Evrysdi was granted PRIME designation by the European Medicines Agency (EMA) in 2018 and Orphan Drug Designation by the U.S. Food and Drug Administration in 2017. In 2021 Evrysdi was awarded Drug Discovery of the Year by the British Pharmacological Society as well as the Society for Medicines Research award for Drug Discovery. Evrysdi is currently approved in 91 countries and the dossier is under review in a further 18 countries.
Evrysdi is currently being evaluated in five multicenter trials in people with SMA:
SMA is a severe, progressive neuromuscular disease that can be fatal. It affects approximately one in 10,000 babies and is the leading genetic cause of infant mortality. SMA is caused by a mutation of the survival motor neuron 1 (SMN1) gene, which leads to a deficiency of SMN protein. This protein is found throughout the body and is essential to the function of nerves that control muscles and movement. Without it, nerve cells cannot function correctly, leading to muscle weakness over time. Depending on the type of SMA, an individual’s physical strength and their ability to walk, eat or breathe can be significantly diminished or lost.
What is Evrysdi?
Evrysdi is a prescription medicine used to treat spinal muscular atrophy (SMA) in children and adults.
Important Safety Information
These are not all of the possible side effects of Evrysdi. For more information on the risk and benefits profile of Evrysdi, ask your healthcare provider or pharmacist.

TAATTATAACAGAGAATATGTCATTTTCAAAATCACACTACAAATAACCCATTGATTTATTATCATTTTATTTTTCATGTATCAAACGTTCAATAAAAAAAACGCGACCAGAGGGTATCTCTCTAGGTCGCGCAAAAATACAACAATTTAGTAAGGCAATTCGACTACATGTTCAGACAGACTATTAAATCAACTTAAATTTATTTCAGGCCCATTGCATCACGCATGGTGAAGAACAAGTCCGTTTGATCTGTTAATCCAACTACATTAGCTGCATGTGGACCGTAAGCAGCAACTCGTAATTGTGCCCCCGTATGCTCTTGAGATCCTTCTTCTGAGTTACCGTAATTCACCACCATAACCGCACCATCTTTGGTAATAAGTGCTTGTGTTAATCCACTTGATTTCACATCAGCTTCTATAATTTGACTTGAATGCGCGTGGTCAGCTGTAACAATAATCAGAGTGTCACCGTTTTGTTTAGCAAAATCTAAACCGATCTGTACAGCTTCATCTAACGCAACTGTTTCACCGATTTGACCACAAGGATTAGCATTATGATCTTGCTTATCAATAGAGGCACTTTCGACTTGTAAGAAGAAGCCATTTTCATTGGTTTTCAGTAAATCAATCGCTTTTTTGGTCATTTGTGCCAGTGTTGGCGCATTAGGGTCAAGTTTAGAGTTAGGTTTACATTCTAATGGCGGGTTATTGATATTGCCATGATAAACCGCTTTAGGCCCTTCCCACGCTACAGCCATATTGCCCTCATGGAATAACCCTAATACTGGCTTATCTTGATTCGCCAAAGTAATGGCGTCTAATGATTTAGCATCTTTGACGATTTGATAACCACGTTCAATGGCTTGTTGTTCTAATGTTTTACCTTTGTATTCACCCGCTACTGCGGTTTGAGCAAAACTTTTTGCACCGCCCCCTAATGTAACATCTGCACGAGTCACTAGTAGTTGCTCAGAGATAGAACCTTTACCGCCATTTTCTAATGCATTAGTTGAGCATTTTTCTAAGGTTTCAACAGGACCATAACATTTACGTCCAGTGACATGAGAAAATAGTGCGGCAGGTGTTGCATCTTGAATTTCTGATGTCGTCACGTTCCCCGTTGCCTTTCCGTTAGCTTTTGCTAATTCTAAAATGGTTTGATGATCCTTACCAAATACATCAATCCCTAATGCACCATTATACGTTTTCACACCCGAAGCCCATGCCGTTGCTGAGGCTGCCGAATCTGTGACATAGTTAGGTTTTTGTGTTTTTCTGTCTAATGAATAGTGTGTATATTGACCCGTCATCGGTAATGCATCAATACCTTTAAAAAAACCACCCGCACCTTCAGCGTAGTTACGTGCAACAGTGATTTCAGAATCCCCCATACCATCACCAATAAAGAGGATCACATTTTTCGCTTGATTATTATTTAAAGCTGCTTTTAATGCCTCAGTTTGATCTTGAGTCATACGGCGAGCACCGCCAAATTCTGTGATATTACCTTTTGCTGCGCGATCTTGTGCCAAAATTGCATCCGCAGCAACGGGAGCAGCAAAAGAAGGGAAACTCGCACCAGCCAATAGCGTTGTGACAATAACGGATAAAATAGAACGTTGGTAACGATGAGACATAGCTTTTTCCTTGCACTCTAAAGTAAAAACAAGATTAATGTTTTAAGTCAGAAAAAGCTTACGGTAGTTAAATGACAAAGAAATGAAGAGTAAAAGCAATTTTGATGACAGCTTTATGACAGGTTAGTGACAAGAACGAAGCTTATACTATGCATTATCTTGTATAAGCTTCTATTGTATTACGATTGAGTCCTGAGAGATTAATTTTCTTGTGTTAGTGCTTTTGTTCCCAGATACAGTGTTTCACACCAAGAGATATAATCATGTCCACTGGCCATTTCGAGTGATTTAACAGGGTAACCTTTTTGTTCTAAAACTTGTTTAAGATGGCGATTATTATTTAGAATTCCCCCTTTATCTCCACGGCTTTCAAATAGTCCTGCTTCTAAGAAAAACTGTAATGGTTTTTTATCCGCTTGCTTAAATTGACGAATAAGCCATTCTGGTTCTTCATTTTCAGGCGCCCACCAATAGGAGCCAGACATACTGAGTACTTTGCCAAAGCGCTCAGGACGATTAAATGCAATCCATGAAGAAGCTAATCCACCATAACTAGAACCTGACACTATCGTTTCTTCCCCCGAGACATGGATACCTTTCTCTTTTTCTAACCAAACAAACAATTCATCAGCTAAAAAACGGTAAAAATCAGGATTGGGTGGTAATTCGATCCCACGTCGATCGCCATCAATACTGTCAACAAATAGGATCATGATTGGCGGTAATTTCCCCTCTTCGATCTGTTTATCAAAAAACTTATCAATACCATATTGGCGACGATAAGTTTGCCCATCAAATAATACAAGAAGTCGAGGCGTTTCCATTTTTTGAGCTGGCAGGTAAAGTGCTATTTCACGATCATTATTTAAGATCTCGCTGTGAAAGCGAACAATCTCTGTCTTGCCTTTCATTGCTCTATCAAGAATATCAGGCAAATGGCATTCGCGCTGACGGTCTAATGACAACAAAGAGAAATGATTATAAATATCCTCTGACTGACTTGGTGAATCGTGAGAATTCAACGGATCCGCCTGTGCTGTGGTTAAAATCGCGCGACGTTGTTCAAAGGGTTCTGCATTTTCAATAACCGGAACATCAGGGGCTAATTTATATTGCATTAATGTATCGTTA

You may report side effects to the FDA at 1-800-FDA-1088 or www.fda.gov/medwatch. You may also report side effects to Genentech at 1-888-835-2555.
Please see full Prescribing Information for additional Important Safety Information.
About Genentech in Neuroscience
Neuroscience is a major focus of research and development at Genentech. Our goal is to pursue groundbreaking science to develop new treatments that help improve the lives of people with chronic and potentially devastating diseases.
Genentech and Roche are investigating more than a dozen medicines for neurological disorders, including multiple sclerosis, spinal muscular atrophy, neuromyelitis optica spectrum disorder, Alzheimer’s disease, Huntington’s disease, Parkinson’s disease and Duchenne muscular dystrophy. Together with our partners, we are committed to pushing the boundaries of scientific understanding to solve some of the most difficult challenges in neuroscience today.
Founded more than 40 years ago, Genentech is a leading biotechnology company that discovers, develops, manufactures and commercializes medicines to treat patients with serious and life-threatening medical conditions. The company, a member of the Roche Group, has headquarters in South San Francisco, California. For additional information about the company, please visit http://www.gene.com.